In this paper I propose an alternative to the causal-historical theory of reference for species names, an account which has been hegemonic in the literature ever since Ghiselin and Hull presented it as a consequence of their species-as-individuals thesis. Recently, causal-historicism has revived its Kripkean essentialist roots, with the work of so-called “new essentialist” philosophers such as Ellis, LaPorte and Okasha. I argue that, in order for an essentialist causal-historical theory of reference to work, species should be constituted of strictly monophyletic lineages. But, to put things in terms of Haber's (2012) concept of multilevel lineages, as a matter of fact monophyly often fails to hold at several of the lineage levels that are part of any given species. Thus, I wish to defend an antirealist theory of reference for species names that takes genealogical discordance into account. Since my account draws from the concepts of “criterion of application” and “criterion of identity” put forth by Dummett in his study of Frege, I will call it the Frege-Dummettian (FD) theory. According to the FD account, species names refer to the resultant of the sum of a criterion of application, provided by a formal code of nomenclature, and a criterion of identity, typically presented in the form of a species concept. However, most phylogenetic studies are published without any clear statement of the relevant species concept being assumed by their authors. This leads to a situation in which the criteria of identity for a name, and ultimately reference itself, ends up being radically context-sensitive. The upshot is that a species name is perhaps best understood as the name of a family of scientific models or hypotheses, each attempting to describe a certain aspect of the multilevel, often discordant, lineage that is the species itself. In conclusion, I suggest three applications of the FD account: in the discussion of polar and brown bear phylogenies, in the misidentification of type specimen example suggested by Haber (2012), and in the debate about the theory-ladenness of the PhyloCode.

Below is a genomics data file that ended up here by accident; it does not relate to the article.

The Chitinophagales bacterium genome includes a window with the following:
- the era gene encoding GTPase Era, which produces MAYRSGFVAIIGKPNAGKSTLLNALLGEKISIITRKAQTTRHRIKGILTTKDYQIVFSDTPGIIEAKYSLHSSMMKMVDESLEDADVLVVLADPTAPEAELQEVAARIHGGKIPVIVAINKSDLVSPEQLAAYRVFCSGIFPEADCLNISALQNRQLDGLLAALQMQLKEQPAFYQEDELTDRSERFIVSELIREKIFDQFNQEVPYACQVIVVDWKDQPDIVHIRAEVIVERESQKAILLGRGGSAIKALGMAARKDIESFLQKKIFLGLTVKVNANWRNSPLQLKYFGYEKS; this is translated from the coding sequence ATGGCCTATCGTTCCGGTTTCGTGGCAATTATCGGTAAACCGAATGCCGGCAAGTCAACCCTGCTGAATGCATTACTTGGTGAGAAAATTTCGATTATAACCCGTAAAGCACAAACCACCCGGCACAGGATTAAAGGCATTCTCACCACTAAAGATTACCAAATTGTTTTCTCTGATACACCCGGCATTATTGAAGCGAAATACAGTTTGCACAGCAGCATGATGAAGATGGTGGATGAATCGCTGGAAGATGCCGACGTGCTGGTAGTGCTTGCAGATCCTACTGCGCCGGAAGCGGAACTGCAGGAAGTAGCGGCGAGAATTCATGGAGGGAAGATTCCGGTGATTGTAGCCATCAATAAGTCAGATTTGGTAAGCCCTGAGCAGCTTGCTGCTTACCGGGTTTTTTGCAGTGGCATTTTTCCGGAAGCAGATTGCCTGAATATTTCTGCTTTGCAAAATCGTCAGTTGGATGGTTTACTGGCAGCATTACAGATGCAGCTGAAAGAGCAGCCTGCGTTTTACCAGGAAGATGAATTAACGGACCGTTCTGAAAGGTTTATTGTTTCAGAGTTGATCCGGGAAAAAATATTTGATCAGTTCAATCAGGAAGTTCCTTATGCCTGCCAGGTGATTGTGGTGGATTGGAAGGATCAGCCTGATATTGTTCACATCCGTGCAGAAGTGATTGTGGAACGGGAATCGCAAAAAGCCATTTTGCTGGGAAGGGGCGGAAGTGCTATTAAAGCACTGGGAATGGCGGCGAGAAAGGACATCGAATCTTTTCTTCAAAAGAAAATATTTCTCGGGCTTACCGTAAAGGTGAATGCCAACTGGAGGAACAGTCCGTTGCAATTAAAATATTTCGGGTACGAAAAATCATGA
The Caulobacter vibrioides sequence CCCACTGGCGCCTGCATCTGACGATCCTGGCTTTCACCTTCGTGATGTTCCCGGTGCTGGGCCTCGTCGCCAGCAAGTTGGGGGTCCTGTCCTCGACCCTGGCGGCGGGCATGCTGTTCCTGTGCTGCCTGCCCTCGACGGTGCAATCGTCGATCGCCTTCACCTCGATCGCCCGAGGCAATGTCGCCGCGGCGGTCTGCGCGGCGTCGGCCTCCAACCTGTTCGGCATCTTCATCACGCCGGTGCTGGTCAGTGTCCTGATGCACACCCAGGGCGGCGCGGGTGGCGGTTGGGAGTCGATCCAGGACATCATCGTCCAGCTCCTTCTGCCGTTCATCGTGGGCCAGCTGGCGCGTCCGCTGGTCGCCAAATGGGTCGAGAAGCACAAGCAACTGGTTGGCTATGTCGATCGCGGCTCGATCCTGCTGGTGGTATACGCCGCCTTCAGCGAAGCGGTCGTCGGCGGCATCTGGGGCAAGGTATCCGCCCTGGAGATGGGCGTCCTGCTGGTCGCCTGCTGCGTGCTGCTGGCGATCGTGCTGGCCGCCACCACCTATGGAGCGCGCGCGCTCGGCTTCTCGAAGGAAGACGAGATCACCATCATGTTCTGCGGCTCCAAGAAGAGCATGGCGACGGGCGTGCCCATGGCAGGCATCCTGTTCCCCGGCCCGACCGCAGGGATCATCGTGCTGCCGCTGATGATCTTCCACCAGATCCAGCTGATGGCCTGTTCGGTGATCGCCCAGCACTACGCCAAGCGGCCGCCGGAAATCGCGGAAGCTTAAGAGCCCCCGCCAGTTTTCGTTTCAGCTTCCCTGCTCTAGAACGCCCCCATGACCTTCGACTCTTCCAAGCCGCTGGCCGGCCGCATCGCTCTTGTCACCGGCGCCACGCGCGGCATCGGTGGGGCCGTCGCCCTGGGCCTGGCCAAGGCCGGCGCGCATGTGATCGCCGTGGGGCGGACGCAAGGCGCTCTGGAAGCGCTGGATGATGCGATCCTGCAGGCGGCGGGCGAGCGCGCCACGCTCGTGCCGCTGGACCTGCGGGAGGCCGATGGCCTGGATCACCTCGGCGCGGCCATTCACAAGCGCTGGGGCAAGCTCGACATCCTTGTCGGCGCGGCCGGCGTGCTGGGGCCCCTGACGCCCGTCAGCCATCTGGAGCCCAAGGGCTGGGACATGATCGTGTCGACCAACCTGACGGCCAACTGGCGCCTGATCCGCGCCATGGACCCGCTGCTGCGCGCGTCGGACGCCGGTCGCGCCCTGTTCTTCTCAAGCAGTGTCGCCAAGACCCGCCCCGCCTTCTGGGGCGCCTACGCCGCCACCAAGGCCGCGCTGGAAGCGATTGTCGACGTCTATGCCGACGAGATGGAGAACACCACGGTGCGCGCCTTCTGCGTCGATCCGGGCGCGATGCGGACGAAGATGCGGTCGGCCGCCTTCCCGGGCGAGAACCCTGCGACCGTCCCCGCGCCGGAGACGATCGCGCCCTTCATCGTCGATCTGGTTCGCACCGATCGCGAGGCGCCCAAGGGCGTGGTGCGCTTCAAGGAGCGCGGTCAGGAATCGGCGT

Species Names in the Age of Discordance